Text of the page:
Lesson 8: The Eighth Commandment

Swearing in a courtroom witnessNeither shall you bear false witness against your neighbor.

Sisela Bok once wrote that truth is as essential as the air we breathe and the water we drink. She claimed if we cannot believe other people are telling the truth, our society collapses and we return to a world of anarchy.

Her thoughts reflect the assumptions made in this command, even though it speaks directly to telling the truth in court. At the time the commandment was written, a Hebrew could be convicted if two people claimed they saw him commit the crime. Recognizing one person might lie to protect himself or to hurt his enemy, the ancients called for two witnesses.

Even though our courts place more checks on witnesses by subjecting their testimony to a jury’s evaluation, they still consider false witnessing to be a crime. They make this clear by asking witnesses to promise they will tell the truth while placing their hand on a Bible.

Most of God’s people have realized the command extends beyond expectations in court. In the 16th century, Martin Luther illustrates this in his explanation: “We should fear and love God that we may not deceitfully belie, betray, slander, or defame our neighbor, but defend him, think and speak well of him, and put the best construction on everything.”

His interpretation speaks to our present situation. A number of modern studies report trust in others has steadily fallen in the past decades, because people can no longer believe others are telling the truth. This is so prevalent that many respond to any promise cynically whether it comes from an individual or a group.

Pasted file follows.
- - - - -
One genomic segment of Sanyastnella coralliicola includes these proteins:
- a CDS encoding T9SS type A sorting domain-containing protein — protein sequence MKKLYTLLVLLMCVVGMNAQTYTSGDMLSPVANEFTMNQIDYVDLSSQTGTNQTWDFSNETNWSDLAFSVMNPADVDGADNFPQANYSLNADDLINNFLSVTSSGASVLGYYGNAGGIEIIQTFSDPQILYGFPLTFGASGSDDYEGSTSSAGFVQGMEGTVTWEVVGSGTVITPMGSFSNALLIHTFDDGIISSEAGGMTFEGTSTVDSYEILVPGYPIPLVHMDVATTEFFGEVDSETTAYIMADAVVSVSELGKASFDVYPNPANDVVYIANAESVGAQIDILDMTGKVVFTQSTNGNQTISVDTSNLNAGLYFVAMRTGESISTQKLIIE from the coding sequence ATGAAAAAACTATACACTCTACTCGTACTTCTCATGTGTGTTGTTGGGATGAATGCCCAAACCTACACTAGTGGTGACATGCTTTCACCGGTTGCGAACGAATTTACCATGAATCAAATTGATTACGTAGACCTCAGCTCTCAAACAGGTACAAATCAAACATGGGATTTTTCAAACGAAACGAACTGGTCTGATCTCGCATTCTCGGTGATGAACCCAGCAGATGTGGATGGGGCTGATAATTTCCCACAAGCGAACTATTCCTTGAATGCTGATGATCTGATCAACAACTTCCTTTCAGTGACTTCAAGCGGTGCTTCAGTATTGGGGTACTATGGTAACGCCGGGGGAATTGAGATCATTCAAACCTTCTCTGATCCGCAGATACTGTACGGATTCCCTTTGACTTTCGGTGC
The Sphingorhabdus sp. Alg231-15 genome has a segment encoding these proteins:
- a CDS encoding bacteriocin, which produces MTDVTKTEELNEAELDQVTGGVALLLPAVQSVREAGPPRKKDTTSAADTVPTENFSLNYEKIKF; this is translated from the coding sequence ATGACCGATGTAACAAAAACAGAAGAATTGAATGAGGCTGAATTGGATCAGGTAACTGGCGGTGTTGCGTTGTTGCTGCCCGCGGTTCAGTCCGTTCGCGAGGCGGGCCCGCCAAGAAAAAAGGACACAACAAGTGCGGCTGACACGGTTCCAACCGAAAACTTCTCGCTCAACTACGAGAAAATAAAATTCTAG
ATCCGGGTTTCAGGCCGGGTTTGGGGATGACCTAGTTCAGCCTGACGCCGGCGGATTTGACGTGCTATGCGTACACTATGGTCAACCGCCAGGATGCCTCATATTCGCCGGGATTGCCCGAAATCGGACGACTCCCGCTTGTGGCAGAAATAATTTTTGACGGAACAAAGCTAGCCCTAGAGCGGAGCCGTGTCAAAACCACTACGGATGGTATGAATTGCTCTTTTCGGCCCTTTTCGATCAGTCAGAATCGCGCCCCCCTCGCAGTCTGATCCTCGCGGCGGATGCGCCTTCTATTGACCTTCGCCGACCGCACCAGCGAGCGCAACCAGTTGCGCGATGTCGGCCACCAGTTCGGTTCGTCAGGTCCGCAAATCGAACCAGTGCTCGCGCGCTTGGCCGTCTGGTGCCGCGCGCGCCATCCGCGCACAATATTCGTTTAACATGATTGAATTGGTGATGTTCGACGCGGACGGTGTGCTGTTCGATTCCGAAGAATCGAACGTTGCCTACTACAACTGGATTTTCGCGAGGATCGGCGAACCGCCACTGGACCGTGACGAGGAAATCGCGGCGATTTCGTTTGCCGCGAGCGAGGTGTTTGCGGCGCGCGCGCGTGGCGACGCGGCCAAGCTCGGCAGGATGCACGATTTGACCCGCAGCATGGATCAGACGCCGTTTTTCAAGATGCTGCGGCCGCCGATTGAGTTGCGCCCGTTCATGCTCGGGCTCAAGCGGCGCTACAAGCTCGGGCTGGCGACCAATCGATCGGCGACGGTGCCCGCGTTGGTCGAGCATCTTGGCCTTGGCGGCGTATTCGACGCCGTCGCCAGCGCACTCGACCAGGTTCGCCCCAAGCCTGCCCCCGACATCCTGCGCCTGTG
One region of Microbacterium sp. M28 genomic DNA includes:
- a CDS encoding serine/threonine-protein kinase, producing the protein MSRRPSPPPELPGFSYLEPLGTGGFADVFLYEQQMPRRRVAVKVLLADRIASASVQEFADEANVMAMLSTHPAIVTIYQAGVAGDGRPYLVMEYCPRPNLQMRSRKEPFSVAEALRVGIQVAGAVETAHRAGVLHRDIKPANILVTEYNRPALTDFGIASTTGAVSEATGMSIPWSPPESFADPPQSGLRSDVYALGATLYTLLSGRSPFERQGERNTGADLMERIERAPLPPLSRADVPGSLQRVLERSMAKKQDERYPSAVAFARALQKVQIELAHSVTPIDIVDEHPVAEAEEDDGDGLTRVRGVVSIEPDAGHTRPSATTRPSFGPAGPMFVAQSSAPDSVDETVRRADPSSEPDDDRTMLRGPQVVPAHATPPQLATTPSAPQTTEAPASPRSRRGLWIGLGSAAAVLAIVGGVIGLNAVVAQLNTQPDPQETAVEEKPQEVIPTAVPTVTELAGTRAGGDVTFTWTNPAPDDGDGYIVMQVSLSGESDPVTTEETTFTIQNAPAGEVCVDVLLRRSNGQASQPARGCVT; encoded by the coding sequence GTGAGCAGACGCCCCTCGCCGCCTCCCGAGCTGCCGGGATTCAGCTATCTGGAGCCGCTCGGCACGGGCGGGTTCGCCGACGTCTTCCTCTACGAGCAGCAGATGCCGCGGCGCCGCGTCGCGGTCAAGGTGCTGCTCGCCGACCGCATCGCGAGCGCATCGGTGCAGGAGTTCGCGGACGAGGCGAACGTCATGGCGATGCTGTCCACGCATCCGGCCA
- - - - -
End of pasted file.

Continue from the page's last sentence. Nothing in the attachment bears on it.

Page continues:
Our high school reading group recently illustrated this attitude when they discussed politics. One youth began by stating, “All politicians are crooks. None of them tells the truth.” The entire group immediately agreed. When I challenged their including all politicians in the charge, they acted as if I was naive. Although our discussion led to more realistic evaluations, it still revealed the need to test promises in times like this when people will say anything to get what they want.

One rather knee-jerk reaction to the difficulty of establishing what is true, is turning to science that is supposedly more accurate. We hear news reports about people who are released from prison after DNA tests show they were nowhere near the scene of the crime no matter what eye witnesses reported. However, we also hear of people being released after investigations show that officials manipulated DNA tests. Society still obviously depends on honesty.

In this context, Luther’s illustrations of ways the commandment guides us is challenging, especially his positive spin. Christians are not only to refrain from lying, they also are to defend their neighbors, think and speak well of them, and put the best construction on everything they say. That certainly does not work in court, politics, or the market place; but it serves as a good way to begin personal relationships.

That does not mean Christians are naive or gullible. Their trust does not extend to allowing others to lead them to make bad decisions. It does mean that Christians do not allow the deceit so prevalent in society make them cynical, fatalistic, or fearful. They are inspired to come out of themselves in order to love other people.

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